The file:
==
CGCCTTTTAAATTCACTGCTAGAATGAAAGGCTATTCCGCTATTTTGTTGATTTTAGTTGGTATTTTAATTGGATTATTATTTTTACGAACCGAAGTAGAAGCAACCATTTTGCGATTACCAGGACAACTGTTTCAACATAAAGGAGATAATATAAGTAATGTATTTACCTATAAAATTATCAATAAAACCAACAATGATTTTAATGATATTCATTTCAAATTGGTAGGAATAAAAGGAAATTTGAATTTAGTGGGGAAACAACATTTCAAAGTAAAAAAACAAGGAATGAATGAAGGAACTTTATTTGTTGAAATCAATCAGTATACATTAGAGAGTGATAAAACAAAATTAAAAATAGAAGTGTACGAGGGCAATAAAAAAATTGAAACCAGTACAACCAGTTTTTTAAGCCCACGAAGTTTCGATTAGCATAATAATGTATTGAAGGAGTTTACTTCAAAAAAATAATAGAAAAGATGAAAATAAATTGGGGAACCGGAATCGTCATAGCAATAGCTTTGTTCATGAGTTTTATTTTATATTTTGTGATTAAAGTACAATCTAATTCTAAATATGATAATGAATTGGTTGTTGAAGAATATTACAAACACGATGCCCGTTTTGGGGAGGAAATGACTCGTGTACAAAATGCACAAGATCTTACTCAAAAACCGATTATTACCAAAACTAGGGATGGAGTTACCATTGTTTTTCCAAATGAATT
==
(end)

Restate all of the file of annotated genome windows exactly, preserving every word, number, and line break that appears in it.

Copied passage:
CGCCTTTTAAATTCACTGCTAGAATGAAAGGCTATTCCGCTATTTTGTTGATTTTAGTTGGTATTTTAATTGGATTATTATTTTTACGAACCGAAGTAGAAGCAACCATTTTGCGATTACCAGGACAACTGTTTCAACATAAAGGAGATAATATAAGTAATGTATTTACCTATAAAATTATCAATAAAACCAACAATGATTTTAATGATATTCATTTCAAATTGGTAGGAATAAAAGGAAATTTGAATTTAGTGGGGAAACAACATTTCAAAGTAAAAAAACAAGGAATGAATGAAGGAACTTTATTTGTTGAAATCAATCAGTATACATTAGAGAGTGATAAAACAAAATTAAAAATAGAAGTGTACGAGGGCAATAAAAAAATTGAAACCAGTACAACCAGTTTTTTAAGCCCACGAAGTTTCGATTAGCATAATAATGTATTGAAGGAGTTTACTTCAAAAAAATAATAGAAAAGATGAAAATAAATTGGGGAACCGGAATCGTCATAGCAATAGCTTTGTTCATGAGTTTTATTTTATATTTTGTGATTAAAGTACAATCTAATTCTAAATATGATAATGAATTGGTTGTTGAAGAATATTACAAACACGATGCCCGTTTTGGGGAGGAAATGACTCGTGTACAAAATGCACAAGATCTTACTCAAAAACCGATTATTACCAAAACTAGGGATGGAGTTACCATTGTTTTTCCAAATGAATT